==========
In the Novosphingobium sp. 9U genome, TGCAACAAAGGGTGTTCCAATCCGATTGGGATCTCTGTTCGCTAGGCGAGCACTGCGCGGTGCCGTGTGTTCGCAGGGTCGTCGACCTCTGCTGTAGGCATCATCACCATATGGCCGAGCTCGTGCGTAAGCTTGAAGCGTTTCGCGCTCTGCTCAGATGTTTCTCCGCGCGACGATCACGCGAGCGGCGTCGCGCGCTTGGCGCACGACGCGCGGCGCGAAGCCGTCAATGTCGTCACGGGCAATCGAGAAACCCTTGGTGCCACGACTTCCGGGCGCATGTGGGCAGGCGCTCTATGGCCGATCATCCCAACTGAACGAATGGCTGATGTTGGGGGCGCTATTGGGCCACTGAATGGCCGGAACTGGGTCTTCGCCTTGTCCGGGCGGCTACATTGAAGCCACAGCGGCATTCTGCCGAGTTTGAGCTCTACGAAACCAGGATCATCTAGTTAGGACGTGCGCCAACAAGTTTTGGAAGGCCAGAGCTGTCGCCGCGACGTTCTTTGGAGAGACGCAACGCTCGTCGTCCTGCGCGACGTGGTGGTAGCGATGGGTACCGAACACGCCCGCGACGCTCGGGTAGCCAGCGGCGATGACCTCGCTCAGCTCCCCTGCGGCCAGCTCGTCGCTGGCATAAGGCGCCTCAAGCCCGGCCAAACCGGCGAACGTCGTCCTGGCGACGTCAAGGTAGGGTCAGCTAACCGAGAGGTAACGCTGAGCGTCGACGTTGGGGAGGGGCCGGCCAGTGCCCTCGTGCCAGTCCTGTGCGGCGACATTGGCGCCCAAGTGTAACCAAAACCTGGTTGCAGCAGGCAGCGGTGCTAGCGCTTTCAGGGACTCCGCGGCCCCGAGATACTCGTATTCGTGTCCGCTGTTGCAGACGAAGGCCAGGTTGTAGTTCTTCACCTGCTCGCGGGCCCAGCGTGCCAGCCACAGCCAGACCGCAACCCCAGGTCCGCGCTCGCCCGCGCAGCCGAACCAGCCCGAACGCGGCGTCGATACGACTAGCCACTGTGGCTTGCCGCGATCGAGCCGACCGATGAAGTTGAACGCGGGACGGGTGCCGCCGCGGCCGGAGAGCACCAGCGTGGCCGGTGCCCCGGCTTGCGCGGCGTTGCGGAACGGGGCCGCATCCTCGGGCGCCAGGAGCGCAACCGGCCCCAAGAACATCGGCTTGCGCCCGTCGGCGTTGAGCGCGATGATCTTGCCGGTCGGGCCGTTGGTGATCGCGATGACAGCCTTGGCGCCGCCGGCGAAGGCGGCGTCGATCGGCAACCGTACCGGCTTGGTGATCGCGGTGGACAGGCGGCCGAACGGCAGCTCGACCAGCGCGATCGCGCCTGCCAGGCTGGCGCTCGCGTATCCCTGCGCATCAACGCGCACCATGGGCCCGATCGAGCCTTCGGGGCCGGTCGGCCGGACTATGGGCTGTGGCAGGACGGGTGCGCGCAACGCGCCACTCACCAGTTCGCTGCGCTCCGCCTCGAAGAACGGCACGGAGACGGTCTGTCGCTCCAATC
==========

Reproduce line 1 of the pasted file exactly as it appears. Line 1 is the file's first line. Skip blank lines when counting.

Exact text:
In the Novosphingobium sp. 9U genome, TGCAACAAAGGGTGTTCCAATCCGATTGGGATCTCTGTTCGCTAGGCGAGCACTGCGCGGTGCCGTGTGTTCGCAGGGTCGTCGACCTCTGCTGTAGGCATCATCACCATATGGCCGAGCTCGTGCGTAAGCTTGAAGCGTTTCGCGCTCTGCTCAGATGTTTCTCCGCGCGACGATCACGCGAGCGGCGTCGCGCGCTTGGCGCACGACGCGCGGCGCGAAGCCGTCAATGTCGTCACGGGCAATCGAGAAACCCTTGGTGCCACGACTTCCGGGCGCATGTGGGCAGGCGCTCTATGGCCGATCATCCCAACTGAACGAATGGCTGATGTTGGGGGCGCTATTGGGCCACTGAATGGCCGGAACTGGGTCTTCGCCTTGTCCGGGCGGCTACATTGAAGCCACAGCGGCATTCTGCCGAGTTTGAGCTCTACGAAACCAGGATCATCTAGTTAGGACGTGCGCCAACAAGTTTTGGAAGGCCAGAGCTGTCGCCGCGACGTTCTTTGGAGAGACGCAACGCTCGTCGTCCTGCGCGACGTGGTGGTAGCGATGGGTACCGAACACGCCCGCGACGCTCGGGTAGCCAGCGGCGATGACCTCGCTCAGCTCCCCTGCGGCCAGCTCGTCGCTGGCATAAGGCGCCTCAAGCCCGGCCAAACCGGCGAACGTCGTCCTGGCGACGTCAAGGTAGGGTCAGCTAACCGAGAGGTAACGCTGAGCGTCGACGTTGGGGAGGGGCCGGCCAGTGCCCTCGTGCCAGTCCTGTGCGGCGACATTGGCGCCCAAGTGTAACCAAAACCTGGTTGCAGCAGGCAGCGGTGCTAGCGCTTTCAGGGACTCCGCGGCCCCGAGATACTCGTATTCGTGTCCGCTGTTGCAGACGAAGGCCAGGTTGTAGTTCTTCACCTGCTCGCGGGCCCAGCGTGCCAGCCACAGCCAGACCGCAACCCCAGGTCCGCGCTCGCCCGCGCAGCCGAACCAGCCCGAACGCGGCGTCGATACGACTAGCCACTGTGGCTTGCCGCGATCGAGCCGACCGATGAAGTTGAACGCGGGACGGGTGCCGCCGCGGCCGGAGAGCACCAGCGTGGCCGGTGCCCCGGCTTGCGCGGCGTTGCGGAACGGGGCCGCATCCTCGGGCGCCAGGAGCGCAACCGGCCCCAAGAACATCGGCTTGCGCCCGTCGGCGTTGAGCGCGATGATCTTGCCGGTCGGGCCGTTGGTGATCGCGATGACAGCCTTGGCGCCGCCGGCGAAGGCGGCGTCGATCGGCAACCGTACCGGCTTGGTGATCGCGGTGGACAGGCGGCCGAACGGCAGCTCGACCAGCGCGATCGCGCCTGCCAGGCTGGCGCTCGCGTATCCCTGCGCATCAACGCGCACCATGGGCCCGATCGAGCCTTCGGGGCCGGTCGGCCGGACTATGGGCTGTGGCAGGACGGGTGCGCGCAACGCGCCACTCACCAGTTCGCTGCGCTCCGCCTCGAAGAACGGCACGGAGACGGTCTGTCGCTCCAATC